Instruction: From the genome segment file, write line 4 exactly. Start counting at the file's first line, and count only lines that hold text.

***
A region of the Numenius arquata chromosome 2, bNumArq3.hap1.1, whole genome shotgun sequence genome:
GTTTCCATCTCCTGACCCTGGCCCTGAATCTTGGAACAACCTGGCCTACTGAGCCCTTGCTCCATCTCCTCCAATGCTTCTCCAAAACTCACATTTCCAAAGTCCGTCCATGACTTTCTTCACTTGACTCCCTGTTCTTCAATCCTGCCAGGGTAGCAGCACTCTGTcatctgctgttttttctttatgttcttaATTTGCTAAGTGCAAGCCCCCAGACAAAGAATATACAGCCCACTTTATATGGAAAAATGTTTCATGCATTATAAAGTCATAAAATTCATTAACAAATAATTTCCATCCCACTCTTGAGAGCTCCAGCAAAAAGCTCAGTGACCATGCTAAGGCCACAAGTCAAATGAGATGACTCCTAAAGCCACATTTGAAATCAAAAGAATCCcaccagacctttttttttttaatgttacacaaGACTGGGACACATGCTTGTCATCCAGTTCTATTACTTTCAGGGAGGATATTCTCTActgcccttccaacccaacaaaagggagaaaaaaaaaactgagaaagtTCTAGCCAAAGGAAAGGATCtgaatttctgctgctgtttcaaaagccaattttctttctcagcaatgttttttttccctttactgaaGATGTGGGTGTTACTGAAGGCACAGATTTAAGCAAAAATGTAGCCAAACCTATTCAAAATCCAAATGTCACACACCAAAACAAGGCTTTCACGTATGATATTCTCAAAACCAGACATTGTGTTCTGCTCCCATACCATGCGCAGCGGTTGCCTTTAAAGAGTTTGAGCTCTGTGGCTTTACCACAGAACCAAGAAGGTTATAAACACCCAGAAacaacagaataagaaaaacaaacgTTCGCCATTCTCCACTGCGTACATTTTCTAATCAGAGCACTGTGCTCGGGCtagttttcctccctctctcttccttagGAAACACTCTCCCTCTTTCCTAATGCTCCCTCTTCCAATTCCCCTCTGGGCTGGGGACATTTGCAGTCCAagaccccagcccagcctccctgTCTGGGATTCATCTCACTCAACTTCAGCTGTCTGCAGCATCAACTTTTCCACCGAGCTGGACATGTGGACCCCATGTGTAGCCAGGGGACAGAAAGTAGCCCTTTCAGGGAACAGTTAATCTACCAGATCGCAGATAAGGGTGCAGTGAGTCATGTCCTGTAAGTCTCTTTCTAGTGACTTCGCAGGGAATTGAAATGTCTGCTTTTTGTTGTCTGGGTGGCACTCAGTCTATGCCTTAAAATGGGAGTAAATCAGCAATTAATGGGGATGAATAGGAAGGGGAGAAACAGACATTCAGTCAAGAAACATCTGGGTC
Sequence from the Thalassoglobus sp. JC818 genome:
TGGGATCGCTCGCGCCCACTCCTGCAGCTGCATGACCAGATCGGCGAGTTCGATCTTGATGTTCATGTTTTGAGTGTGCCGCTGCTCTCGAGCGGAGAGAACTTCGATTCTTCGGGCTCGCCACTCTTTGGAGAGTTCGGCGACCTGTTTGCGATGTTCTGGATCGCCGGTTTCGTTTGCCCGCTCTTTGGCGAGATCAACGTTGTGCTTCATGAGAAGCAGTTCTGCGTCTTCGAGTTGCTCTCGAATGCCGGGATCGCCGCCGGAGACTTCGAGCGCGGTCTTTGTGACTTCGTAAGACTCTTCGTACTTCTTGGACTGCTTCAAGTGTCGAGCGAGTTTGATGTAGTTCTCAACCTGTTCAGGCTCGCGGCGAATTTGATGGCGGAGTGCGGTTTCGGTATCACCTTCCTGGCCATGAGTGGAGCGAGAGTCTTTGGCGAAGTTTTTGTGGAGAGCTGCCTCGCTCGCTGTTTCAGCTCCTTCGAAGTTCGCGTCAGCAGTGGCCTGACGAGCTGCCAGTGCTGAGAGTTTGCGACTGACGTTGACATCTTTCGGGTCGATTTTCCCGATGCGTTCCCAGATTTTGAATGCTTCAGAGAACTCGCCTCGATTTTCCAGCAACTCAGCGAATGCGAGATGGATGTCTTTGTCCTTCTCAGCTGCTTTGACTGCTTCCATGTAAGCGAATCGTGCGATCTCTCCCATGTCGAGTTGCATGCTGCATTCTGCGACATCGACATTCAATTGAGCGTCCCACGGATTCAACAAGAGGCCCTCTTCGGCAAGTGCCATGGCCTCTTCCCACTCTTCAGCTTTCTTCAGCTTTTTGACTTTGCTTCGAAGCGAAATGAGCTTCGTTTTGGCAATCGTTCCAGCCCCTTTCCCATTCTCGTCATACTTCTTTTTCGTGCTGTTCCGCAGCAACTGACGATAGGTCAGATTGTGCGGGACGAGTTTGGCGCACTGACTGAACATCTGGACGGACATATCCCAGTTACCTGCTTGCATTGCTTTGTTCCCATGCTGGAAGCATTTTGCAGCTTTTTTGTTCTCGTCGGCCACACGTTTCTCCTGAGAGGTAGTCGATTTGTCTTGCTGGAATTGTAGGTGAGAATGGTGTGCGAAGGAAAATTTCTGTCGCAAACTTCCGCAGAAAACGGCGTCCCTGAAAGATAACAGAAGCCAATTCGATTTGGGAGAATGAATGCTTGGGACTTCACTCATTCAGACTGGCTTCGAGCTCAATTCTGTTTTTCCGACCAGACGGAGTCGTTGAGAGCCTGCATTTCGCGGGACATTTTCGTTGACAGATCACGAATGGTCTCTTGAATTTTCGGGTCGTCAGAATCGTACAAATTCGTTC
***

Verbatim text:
TGGGATCGCTCGCGCCCACTCCTGCAGCTGCATGACCAGATCGGCGAGTTCGATCTTGATGTTCATGTTTTGAGTGTGCCGCTGCTCTCGAGCGGAGAGAACTTCGATTCTTCGGGCTCGCCACTCTTTGGAGAGTTCGGCGACCTGTTTGCGATGTTCTGGATCGCCGGTTTCGTTTGCCCGCTCTTTGGCGAGATCAACGTTGTGCTTCATGAGAAGCAGTTCTGCGTCTTCGAGTTGCTCTCGAATGCCGGGATCGCCGCCGGAGACTTCGAGCGCGGTCTTTGTGACTTCGTAAGACTCTTCGTACTTCTTGGACTGCTTCAAGTGTCGAGCGAGTTTGATGTAGTTCTCAACCTGTTCAGGCTCGCGGCGAATTTGATGGCGGAGTGCGGTTTCGGTATCACCTTCCTGGCCATGAGTGGAGCGAGAGTCTTTGGCGAAGTTTTTGTGGAGAGCTGCCTCGCTCGCTGTTTCAGCTCCTTCGAAGTTCGCGTCAGCAGTGGCCTGACGAGCTGCCAGTGCTGAGAGTTTGCGACTGACGTTGACATCTTTCGGGTCGATTTTCCCGATGCGTTCCCAGATTTTGAATGCTTCAGAGAACTCGCCTCGATTTTCCAGCAACTCAGCGAATGCGAGATGGATGTCTTTGTCCTTCTCAGCTGCTTTGACTGCTTCCATGTAAGCGAATCGTGCGATCTCTCCCATGTCGAGTTGCATGCTGCATTCTGCGACATCGACATTCAATTGAGCGTCCCACGGATTCAACAAGAGGCCCTCTTCGGCAAGTGCCATGGCCTCTTCCCACTCTTCAGCTTTCTTCAGCTTTTTGACTTTGCTTCGAAGCGAAATGAGCTTCGTTTTGGCAATCGTTCCAGCCCCTTTCCCATTCTCGTCATACTTCTTTTTCGTGCTGTTCCGCAGCAACTGACGATAGGTCAGATTGTGCGGGACGAGTTTGGCGCACTGACTGAACATCTGGACGGACATATCCCAGTTACCTGCTTGCATTGCTTTGTTCCCATGCTGGAAGCATTTTGCAGCTTTTTTGTTCTCGTCGGCCACACGTTTCTCCTGAGAGGTAGTCGATTTGTCTTGCTGGAATTGTAGGTGAGAATGGTGTGCGAAGGAAAATTTCTGTCGCAAACTTCCGCAGAAAACGGCGTCCCTGAAAGATAACAGAAGCCAATTCGATTTGGGAGAATGAATGCTTGGGACTTCACTCATTCAGACTGGCTTCGAGCTCAATTCTGTTTTTCCGACCAGACGGAGTCGTTGAGAGCCTGCATTTCGCGGGACATTTTCGTTGACAGATCACGAATGGTCTCTTGAATTTTCGGGTCGTCAGAATCGTACAAATTCGTTC